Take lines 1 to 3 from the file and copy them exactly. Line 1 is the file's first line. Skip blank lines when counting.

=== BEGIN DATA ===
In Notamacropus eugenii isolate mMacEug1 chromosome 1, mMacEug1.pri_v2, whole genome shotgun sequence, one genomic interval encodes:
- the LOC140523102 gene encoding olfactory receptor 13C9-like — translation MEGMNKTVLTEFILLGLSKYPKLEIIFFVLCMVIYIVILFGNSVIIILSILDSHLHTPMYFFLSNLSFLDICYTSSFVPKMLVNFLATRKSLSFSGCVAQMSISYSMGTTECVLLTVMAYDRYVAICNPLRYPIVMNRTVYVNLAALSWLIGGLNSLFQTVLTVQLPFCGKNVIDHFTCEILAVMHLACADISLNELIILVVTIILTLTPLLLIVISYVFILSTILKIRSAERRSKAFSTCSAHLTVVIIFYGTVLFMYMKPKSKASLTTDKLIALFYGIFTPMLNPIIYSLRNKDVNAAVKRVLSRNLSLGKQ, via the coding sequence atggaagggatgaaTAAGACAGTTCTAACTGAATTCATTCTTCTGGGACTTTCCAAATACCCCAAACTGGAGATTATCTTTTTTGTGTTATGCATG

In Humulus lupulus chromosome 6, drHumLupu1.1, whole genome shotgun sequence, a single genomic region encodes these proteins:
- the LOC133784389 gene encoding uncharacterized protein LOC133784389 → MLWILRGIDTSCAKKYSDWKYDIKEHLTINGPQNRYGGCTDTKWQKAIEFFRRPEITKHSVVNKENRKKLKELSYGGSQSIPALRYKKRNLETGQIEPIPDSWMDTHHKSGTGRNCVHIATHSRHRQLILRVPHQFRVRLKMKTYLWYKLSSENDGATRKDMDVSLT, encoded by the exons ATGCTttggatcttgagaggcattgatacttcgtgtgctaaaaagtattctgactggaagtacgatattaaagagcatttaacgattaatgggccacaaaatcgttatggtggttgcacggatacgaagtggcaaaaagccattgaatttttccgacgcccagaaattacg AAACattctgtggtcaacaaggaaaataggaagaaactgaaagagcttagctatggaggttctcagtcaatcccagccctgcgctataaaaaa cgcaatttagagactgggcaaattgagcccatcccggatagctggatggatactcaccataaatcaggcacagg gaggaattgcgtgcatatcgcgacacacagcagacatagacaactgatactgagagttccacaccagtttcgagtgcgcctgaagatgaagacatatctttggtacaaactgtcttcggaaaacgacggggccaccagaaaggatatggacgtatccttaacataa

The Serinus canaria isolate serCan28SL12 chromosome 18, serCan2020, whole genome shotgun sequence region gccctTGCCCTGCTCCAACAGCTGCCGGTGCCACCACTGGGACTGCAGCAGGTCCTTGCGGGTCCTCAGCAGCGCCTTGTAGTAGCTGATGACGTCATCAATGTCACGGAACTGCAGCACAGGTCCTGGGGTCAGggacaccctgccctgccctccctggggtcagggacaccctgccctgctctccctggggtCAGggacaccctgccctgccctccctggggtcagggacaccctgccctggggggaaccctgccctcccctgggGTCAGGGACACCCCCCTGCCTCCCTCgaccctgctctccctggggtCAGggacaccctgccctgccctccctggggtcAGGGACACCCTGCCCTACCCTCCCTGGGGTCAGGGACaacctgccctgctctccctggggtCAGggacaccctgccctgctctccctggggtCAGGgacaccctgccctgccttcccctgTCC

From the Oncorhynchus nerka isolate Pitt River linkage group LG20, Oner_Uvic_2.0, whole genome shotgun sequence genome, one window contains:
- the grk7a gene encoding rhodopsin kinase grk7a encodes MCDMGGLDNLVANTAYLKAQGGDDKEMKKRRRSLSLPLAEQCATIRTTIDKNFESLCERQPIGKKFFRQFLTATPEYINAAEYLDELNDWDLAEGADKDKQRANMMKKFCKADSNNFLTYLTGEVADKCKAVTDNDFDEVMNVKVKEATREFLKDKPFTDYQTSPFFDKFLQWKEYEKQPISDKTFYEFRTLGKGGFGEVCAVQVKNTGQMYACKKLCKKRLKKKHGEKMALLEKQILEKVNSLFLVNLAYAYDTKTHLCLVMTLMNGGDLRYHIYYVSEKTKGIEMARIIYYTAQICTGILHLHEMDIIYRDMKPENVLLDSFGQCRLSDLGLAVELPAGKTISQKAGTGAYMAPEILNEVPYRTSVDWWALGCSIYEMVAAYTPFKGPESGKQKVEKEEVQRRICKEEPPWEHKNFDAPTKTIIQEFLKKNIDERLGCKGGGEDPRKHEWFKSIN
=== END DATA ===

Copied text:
In Notamacropus eugenii isolate mMacEug1 chromosome 1, mMacEug1.pri_v2, whole genome shotgun sequence, one genomic interval encodes:
- the LOC140523102 gene encoding olfactory receptor 13C9-like — translation MEGMNKTVLTEFILLGLSKYPKLEIIFFVLCMVIYIVILFGNSVIIILSILDSHLHTPMYFFLSNLSFLDICYTSSFVPKMLVNFLATRKSLSFSGCVAQMSISYSMGTTECVLLTVMAYDRYVAICNPLRYPIVMNRTVYVNLAALSWLIGGLNSLFQTVLTVQLPFCGKNVIDHFTCEILAVMHLACADISLNELIILVVTIILTLTPLLLIVISYVFILSTILKIRSAERRSKAFSTCSAHLTVVIIFYGTVLFMYMKPKSKASLTTDKLIALFYGIFTPMLNPIIYSLRNKDVNAAVKRVLSRNLSLGKQ, via the coding sequence atggaagggatgaaTAAGACAGTTCTAACTGAATTCATTCTTCTGGGACTTTCCAAATACCCCAAACTGGAGATTATCTTTTTTGTGTTATGCATG

In Humulus lupulus chromosome 6, drHumLupu1.1, whole genome shotgun sequence, a single genomic region encodes these proteins: